The feelings, however, which his literary relaxations are capable of exciting in favour of a young nobleman, disinterestedly engaged in the public service, ought not to prevent us from expressing a wish that Lord Levison Gower would not much longer continue to fetter his fancy in the wide and sometimes unprofitable field of translation. The principal works of Schiller are now sufficiently known to the English reader; or, if there be any thing produced by the German Shakspeare, or any of his literary brethren, which we do not yet possess in our own language, there is a sufficient number of men amongst us of moderate capacity, who may with impunity labour in this mine of intellect. But be it the ambition of the present author to lift his mind to higher pursuits, to expand the wings of his fancy, and immortalize, in polished numbers, the beings of his own conception. The few original poems which we have in the little volume before us, give evidence of power of imagination and thought, which ought not to be confined within the narrow limits of translation.

At the same time, it would be an injustice to deny that the version of Wallenstein's Camp' is a work of great merit. One of great labour, of cheerless and fatiguing perseverance, it must undoubtedly have been. We remember to have seen in some periodical publication, a loose paraphrase of some parts of this performance, which two French writers had also metamorphosed into their language. But the Camp' has, so far as we know, never before been made thoroughly accessible to the English reader. It was intended by Schiller to be a sort of chorus after the ancient Greek style (though upon a larger scale than Euripides or Sophocles ever indulged in), serving as an introduction to the active life and to the death of his hero. The character of Wallenstein is disclosed in it; it makes us acquainted with some of his principal instruments, and prefigures, as it were, the deeds which are to be done. We do not mingle as yet in the dust, and clamour, and blood of the battle; but we behold the soldiers preparing their arms for the coming strife, we hear them conversing in their military and fearless dialect, painting their own portraits, uttering their complaints, giving vent to their rapacious desires, and shewing the dangerous materials of which they are made. We are, in a word, introduced into the camp of Wallenstein, in which all that is picturesque and exciting in the tented life of a soldier, waiting for the sound of the trumpet that is to summon him to the field, is placed before us in the most animated and diversified colours. What can be more

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VOL. XIV.

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grotesque, and at the same time more appropriate, than the opening of the first scene? 'Sutlers' tents ; in front of them a slopshop; soldiers, of many different uniforms and insignia, passing backwards and forwards ; tables all occupied ; Croats and Hulans cooking at a fire; sutler's wife serving out wine ; soldiers' children throwing dice on a drum; singing in the tents.' We are thus introduced to the mercenary band of adventurers that is collected before us, and we perceive at once that they are a motley, restless group, a set of gamblers in the game of life, and reckless of all consequences.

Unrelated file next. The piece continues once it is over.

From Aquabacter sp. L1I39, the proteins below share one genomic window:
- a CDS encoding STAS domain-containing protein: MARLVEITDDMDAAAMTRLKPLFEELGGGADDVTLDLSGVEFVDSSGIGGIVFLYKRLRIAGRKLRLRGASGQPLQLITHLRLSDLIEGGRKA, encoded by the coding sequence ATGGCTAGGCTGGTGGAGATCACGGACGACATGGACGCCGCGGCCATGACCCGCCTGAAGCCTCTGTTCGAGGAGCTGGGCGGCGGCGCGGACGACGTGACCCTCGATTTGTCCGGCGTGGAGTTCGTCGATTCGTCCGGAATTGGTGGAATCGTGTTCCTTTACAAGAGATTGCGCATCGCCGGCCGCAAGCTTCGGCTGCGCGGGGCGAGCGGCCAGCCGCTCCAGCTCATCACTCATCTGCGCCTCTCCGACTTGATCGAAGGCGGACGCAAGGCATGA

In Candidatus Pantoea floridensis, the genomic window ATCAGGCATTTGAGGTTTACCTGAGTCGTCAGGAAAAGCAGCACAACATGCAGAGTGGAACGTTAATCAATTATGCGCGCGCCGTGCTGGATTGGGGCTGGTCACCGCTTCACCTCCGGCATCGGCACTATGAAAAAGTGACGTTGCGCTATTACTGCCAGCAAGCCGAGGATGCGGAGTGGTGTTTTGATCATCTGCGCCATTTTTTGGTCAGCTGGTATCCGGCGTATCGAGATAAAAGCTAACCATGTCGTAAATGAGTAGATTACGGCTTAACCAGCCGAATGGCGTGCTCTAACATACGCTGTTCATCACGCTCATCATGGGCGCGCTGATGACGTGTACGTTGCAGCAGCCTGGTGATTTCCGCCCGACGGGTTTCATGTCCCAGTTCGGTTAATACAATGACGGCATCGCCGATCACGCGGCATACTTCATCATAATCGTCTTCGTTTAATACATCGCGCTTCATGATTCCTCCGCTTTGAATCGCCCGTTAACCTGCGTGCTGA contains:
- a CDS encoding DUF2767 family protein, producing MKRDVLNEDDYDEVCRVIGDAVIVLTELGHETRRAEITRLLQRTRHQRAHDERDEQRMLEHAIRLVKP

A peasant and his son approach the camp, and their conversation leads us to a more intimate knowledge of this crew, whose vices the demoralized peasant seeks to turn to his own advantage.

Son.
Father, some ill will sure ensue.---
Let us avoid the soldier crew;
Even if life and limb they spare,
Their insolence is hard to bear.

· FATHER.
• What if their bearing be somewhat rough,
To eat us they hardly are rude enough.
See, there have new ones joined their train,
Fresh from the banks of the Saal and Maine.
Booty they bring, things rare and fine,
Cunning and skill may make them mine.
A captain whom his comrades stuck
Left me some dice of certain luck ;
And soon on these I'll prove my skill,
If they hold their original virtue still.
We must look wretched as wretched may be ;
They are wasteful and loose and free,
Swallow fair language and see no trick,
Make fast winnings and lose them as quick.
If in bushels our goods they gain,
We by spoonsful must get them again ;
They set rudely the stroke of sword,
We by cunning must sweep the board.

[Singing and shouting in the tent.
How they shout!-May God sustain
Us poor peasants, who pay for all.
Eight long months the swarm has lain
In the labourer's bed and stall ;
Far and wide in all our plains
Neither feather nor hoof remains;
We for hunger and sheer distress
Must gnaw our joints in wretchedness.
Not more sad our old estate,
When the Saxon was at our gate.
And the name of the Emperor's men they bear.

Son.
• See from the kitchen comes out a pair.
By their looks they have little to serve our need.

Father.
. They are of us, of Bohemia's breed.
Carbiniers of Terschka's train
In these quarters long have lain ;
And these are just the worst of all;
Spread their shoulders and strut so tall,
As if they were far too good to deign
With the peasant a flask to drain.
But to the left apart I see
Round the fire sharpshooters three-
By their dress they are Tyrolese ;
Emmerick, come, I will have at these ;
Birds of gay note and gaudy feather,

Loving to flock and chatter together.'—pp. 13–16. Under the pretence of begging, the peasants gain admission to the camp, where instead of food, they are characteristically offered only wine. We learn, from a conversation between a sergeant and a trumpeter, that the pay of the troops has been recently doubled, a delightful concession of which they could not divine the cause, unless it was that some great event was upon the eve of taking place, a conjecture the more plausible, as

• The generals do not muster here,
The couriers do not hurry through,

For want of other work to do.'
The appearance of an Austrian diplomatist in the camp,

• A blood-bound of the emperor's chase,

The footsteps of the duke to trace,'
confirms these suspicions, but the troops are for the Duke.

• SERGEANT.
Mark well, they trust us not, and fear
The stern close Friedlander's brow severe.
He has risen too high, and fain
They would tumble him down again.

· TRUMPETER.
• But we upright shall hold him, we
Were all the rest like you and me.

SERGEANT.
• Our regiment here, and the four beside,
By Terschka led, are sure and tried.
The most determined of all his host
Pledged to maintain him in his post.
He named our captains, and through the roll

We are his and will be, body and soul.'-pp. 18, 19. A little incident of a sharpshooter duping a. Croat, by inducing him to exchange a costly necklace which he stole, for a pair of pistols and a cap; a transaction witnessed by the trumpeter, who